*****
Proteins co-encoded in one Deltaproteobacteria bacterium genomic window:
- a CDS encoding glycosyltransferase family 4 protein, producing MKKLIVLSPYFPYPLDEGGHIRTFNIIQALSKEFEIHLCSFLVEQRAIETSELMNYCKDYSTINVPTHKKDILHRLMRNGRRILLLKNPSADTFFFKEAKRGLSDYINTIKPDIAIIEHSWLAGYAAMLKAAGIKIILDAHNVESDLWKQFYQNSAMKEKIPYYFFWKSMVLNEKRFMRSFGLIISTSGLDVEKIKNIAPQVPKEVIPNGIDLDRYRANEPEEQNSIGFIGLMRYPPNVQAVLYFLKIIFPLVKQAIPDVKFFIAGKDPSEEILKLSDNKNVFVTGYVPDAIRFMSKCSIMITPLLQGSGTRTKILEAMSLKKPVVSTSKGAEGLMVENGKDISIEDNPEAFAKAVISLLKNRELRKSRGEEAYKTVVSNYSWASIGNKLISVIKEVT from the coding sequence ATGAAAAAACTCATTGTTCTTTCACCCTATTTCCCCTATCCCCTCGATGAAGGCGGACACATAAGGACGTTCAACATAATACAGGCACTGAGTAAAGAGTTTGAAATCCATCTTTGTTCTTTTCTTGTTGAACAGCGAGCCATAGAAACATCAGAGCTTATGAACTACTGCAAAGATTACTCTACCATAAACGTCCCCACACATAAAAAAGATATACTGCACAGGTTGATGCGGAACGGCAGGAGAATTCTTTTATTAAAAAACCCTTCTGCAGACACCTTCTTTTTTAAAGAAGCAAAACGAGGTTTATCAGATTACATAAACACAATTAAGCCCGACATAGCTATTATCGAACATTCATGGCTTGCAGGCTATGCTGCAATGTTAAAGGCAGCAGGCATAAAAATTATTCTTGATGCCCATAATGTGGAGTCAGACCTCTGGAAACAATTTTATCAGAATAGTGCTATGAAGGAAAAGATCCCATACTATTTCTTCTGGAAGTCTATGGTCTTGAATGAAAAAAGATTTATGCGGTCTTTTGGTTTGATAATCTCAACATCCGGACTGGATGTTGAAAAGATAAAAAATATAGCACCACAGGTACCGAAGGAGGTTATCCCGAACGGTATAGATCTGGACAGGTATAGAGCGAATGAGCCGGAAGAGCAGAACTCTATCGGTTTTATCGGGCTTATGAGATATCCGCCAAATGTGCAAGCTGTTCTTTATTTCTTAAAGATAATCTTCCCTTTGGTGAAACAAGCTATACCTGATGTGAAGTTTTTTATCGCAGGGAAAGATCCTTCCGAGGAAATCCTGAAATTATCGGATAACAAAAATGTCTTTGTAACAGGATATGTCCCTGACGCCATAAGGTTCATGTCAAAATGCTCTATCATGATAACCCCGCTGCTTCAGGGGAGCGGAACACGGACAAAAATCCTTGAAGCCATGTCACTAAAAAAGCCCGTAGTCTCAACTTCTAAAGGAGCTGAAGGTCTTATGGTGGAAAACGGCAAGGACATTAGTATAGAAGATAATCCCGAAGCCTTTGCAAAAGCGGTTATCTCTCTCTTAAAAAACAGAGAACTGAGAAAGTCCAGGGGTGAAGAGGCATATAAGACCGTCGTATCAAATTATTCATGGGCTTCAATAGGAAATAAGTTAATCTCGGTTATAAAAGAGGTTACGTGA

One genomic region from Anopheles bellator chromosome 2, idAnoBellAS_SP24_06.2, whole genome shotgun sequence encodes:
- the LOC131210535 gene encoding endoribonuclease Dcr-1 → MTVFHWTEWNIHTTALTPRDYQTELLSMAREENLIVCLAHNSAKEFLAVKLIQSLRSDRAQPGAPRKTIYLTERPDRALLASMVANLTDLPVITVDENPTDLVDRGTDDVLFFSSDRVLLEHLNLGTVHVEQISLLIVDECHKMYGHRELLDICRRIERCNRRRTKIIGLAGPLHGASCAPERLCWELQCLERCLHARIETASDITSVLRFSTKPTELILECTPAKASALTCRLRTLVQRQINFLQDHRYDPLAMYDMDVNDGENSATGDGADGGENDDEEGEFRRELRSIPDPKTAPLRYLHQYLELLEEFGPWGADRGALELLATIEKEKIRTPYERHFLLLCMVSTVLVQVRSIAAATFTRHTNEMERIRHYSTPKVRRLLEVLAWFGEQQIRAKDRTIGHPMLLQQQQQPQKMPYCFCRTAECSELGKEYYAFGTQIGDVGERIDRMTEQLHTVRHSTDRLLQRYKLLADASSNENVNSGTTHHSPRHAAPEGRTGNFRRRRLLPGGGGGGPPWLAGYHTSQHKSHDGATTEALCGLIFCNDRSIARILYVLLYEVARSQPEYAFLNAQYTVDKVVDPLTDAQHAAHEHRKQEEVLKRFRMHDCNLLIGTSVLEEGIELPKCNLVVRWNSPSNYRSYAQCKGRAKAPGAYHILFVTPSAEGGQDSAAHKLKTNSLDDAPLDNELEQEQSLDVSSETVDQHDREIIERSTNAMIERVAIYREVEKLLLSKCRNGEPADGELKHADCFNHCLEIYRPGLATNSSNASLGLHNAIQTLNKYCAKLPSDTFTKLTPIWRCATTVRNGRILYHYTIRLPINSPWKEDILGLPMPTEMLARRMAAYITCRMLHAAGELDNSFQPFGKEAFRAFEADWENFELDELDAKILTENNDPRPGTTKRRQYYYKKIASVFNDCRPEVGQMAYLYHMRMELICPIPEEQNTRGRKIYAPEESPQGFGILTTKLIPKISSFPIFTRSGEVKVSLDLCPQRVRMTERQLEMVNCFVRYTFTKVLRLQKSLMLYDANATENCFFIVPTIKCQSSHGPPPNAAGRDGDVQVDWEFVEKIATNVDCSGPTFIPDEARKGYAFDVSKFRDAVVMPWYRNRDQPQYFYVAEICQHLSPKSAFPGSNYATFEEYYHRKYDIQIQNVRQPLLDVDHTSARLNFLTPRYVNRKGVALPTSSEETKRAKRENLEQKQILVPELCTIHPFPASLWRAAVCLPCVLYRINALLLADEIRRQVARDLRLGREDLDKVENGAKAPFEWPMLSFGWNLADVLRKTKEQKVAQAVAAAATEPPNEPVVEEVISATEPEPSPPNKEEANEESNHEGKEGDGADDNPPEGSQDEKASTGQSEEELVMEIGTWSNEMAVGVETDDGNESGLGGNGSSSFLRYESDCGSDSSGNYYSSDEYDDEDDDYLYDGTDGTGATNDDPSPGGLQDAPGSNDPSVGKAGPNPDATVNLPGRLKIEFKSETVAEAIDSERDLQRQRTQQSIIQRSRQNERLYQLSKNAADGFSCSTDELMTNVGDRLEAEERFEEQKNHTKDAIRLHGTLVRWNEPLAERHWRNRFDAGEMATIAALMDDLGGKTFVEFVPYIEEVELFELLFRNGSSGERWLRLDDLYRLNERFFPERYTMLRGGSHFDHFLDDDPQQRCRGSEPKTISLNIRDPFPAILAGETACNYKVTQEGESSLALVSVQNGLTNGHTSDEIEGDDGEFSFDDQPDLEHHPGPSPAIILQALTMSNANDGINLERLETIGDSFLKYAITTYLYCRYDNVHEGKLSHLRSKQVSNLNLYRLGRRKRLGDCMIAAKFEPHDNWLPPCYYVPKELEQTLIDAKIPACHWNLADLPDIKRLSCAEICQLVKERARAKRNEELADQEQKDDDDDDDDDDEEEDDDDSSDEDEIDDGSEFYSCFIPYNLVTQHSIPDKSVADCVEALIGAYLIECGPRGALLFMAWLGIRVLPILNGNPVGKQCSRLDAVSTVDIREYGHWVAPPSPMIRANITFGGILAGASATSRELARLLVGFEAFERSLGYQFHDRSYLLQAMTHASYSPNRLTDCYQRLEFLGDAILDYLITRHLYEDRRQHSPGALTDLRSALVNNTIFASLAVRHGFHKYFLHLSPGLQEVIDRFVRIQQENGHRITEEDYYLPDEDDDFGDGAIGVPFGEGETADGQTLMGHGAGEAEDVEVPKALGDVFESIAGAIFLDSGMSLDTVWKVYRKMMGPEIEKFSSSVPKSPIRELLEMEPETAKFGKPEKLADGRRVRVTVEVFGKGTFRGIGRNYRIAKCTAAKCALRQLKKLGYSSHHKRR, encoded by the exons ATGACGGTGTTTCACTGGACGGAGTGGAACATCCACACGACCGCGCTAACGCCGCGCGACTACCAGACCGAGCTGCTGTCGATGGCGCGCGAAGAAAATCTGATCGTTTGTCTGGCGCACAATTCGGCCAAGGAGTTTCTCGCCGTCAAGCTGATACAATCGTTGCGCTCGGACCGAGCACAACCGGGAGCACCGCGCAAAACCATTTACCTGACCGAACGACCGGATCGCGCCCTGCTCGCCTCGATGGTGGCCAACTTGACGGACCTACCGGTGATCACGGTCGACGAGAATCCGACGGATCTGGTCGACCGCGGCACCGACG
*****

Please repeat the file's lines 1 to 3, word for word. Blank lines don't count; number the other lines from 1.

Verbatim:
Proteins co-encoded in one Deltaproteobacteria bacterium genomic window:
- a CDS encoding glycosyltransferase family 4 protein, producing MKKLIVLSPYFPYPLDEGGHIRTFNIIQALSKEFEIHLCSFLVEQRAIETSELMNYCKDYSTINVPTHKKDILHRLMRNGRRILLLKNPSADTFFFKEAKRGLSDYINTIKPDIAIIEHSWLAGYAAMLKAAGIKIILDAHNVESDLWKQFYQNSAMKEKIPYYFFWKSMVLNEKRFMRSFGLIISTSGLDVEKIKNIAPQVPKEVIPNGIDLDRYRANEPEEQNSIGFIGLMRYPPNVQAVLYFLKIIFPLVKQAIPDVKFFIAGKDPSEEILKLSDNKNVFVTGYVPDAIRFMSKCSIMITPLLQGSGTRTKILEAMSLKKPVVSTSKGAEGLMVENGKDISIEDNPEAFAKAVISLLKNRELRKSRGEEAYKTVVSNYSWASIGNKLISVIKEVT from the coding sequence ATGAAAAAACTCATTGTTCTTTCACCCTATTTCCCCTATCCCCTCGATGAAGGCGGACACATAAGGACGTTCAACATAATACAGGCACTGAGTAAAGAGTTTGAAATCCATCTTTGTTCTTTTCTTGTTGAACAGCGAGCCATAGAAACATCAGAGCTTATGAACTACTGCAAAGATTACTCTACCATAAACGTCCCCACACATAAAAAAGATATACTGCACAGGTTGATGCGGAACGGCAGGAGAATTCTTTTATTAAAAAACCCTTCTGCAGACACCTTCTTTTTTAAAGAAGCAAAACGAGGTTTATCAGATTACATAAACACAATTAAGCCCGACATAGCTATTATCGAACATTCATGGCTTGCAGGCTATGCTGCAATGTTAAAGGCAGCAGGCATAAAAATTATTCTTGATGCCCATAATGTGGAGTCAGACCTCTGGAAACAATTTTATCAGAATAGTGCTATGAAGGAAAAGATCCCATACTATTTCTTCTGGAAGTCTATGGTCTTGAATGAAAAAAGATTTATGCGGTCTTTTGGTTTGATAATCTCAACATCCGGACTGGATGTTGAAAAGATAAAAAATATAGCACCACAGGTACCGAAGGAGGTTATCCCGAACGGTATAGATCTGGACAGGTATAGAGCGAATGAGCCGGAAGAGCAGAACTCTATCGGTTTTATCGGGCTTATGAGATATCCGCCAAATGTGCAAGCTGTTCTTTATTTCTTAAAGATAATCTTCCCTTTGGTGAAACAAGCTATACCTGATGTGAAGTTTTTTATCGCAGGGAAAGATCCTTCCGAGGAAATCCTGAAATTATCGGATAACAAAAATGTCTTTGTAACAGGATATGTCCCTGACGCCATAAGGTTCATGTCAAAATGCTCTATCATGATAACCCCGCTGCTTCAGGGGAGCGGAACACGGACAAAAATCCTTGAAGCCATGTCACTAAAAAAGCCCGTAGTCTCAACTTCTAAAGGAGCTGAAGGTCTTATGGTGGAAAACGGCAAGGACATTAGTATAGAAGATAATCCCGAAGCCTTTGCAAAAGCGGTTATCTCTCTCTTAAAAAACAGAGAACTGAGAAAGTCCAGGGGTGAAGAGGCATATAAGACCGTCGTATCAAATTATTCATGGGCTTCAATAGGAAATAAGTTAATCTCGGTTATAAAAGAGGTTACGTGA

One genomic region from Anopheles bellator chromosome 2, idAnoBellAS_SP24_06.2, whole genome shotgun sequence encodes: